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You can’t stop the boats: Sorry We Didn’t Die At Sea @ParkTheatre

Sorry We Didn’t Die At Sea by Italian playwright Emanuele Aldrovandi and translated by Marco Young, has made a topical return to London at the Park Theatre after playing earlier this summer at the Seven Dials Playhouse. In a week when leaders and leaders in waiting were talking about illegal immigration, it seemed like a topical choice . It also has one hell of an evocative title. The piece opens with Adriano Celantano’s Prisencolinensinainciusol , which sets the scene for what we are about to see. After all, a song about communication barriers seems perfect for a play about people trafficking and illegal immigration. One side doesn’t understand why they happen, and the other still comes regardless of the latest government announcement / slogan .  However, the twist here is that the crossing is undertaken the other way. People are fleeing Europe instead of escaping war or poverty in Africa or the Middle East. It’s set sometime in the not-too-distant future. There is a crisis causing p

Art in mildly sadomasochistic times: Gérard Rancinan's Wonderful World

The LondonNewcastle Project Space in Redchurch Street is home to a fabulously frothy and deliciously naughty exhibition of photographer Gerard Rancinan's work called Wonderful World. Rancinan is known for his dynamic and hyper-realistic pieces. Production of one of the pieces on exhibition is depicted in the video clip from French television. It is painstaking and eye-catching work, particularly with half naked models (even if they are wearing cartoon masks and put into positions that echo religious iconography).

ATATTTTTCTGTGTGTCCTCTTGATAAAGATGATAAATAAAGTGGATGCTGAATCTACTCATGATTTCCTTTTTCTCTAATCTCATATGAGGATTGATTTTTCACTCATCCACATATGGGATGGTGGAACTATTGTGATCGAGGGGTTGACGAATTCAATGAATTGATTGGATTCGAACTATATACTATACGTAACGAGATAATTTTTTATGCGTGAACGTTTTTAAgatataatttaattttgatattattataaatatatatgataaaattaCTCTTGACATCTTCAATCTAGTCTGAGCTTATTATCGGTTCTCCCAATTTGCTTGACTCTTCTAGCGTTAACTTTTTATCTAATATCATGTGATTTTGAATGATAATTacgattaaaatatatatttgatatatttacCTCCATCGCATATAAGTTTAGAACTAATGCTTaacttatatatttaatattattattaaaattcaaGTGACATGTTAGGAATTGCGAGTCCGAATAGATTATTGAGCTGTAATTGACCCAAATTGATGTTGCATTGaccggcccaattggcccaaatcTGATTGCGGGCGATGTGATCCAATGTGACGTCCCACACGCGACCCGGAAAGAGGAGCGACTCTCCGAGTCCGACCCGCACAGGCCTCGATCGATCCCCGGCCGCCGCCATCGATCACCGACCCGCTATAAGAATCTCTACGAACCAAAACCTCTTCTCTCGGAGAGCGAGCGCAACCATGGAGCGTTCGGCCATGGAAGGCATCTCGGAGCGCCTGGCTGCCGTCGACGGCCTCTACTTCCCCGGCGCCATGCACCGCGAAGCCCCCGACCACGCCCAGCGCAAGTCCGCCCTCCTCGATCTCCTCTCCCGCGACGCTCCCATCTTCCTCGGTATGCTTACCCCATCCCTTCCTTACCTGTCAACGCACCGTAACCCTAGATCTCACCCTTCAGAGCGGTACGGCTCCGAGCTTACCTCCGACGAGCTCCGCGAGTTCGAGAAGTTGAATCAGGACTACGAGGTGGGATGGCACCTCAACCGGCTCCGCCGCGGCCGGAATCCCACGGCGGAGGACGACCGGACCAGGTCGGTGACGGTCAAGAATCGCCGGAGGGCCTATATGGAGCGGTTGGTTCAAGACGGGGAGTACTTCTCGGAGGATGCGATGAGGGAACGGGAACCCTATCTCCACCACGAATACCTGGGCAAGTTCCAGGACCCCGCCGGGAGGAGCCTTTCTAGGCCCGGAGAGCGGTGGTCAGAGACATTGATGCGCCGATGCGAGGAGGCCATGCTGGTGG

Wonderful World is the concluding part of his Trilogy of the Moderns. The everyday meets the kinky, pop culture meets street culture and religious icons meet cartoon icons in a series of images that explore the search for happiness (real or drug induced) in a confused and odd sort of world. So naturally it all suits the Shoreditch area well.

Beautifully presented with fifteen large images surrounded by props, costumes and other features, it is a lot of fun and takes a few good barbs at crap art and celebrity obsessed culture. The exhibition also includes a purpose built set that will serve as the vehicle for the public casting, shooting and unveiling of the final composition in this series on site.

Visitors to the gallery this weekend (9-10 June) will also find themselves auditioning for the casting call. If you have what it takes to make the final tableau you will be initially photographed mug shot style. If you're make it through then the shooting will take place on Tuesday in the gallery. Repeat visits over this month are recommended to savour this part art installation, part film set, part soap opera, part photoshop masterclass...

Work will continue on site through to the unveiling of the finished work at a reception on Wednesday 20th June. Go see it. Get photographed and be fabulously happy, regardless of what chemically enhanced state you may be in. Just don't tell Minnie what they do to Mickey...

It runs from Thursday 7th June 2012 until Sunday 24th June 2012.

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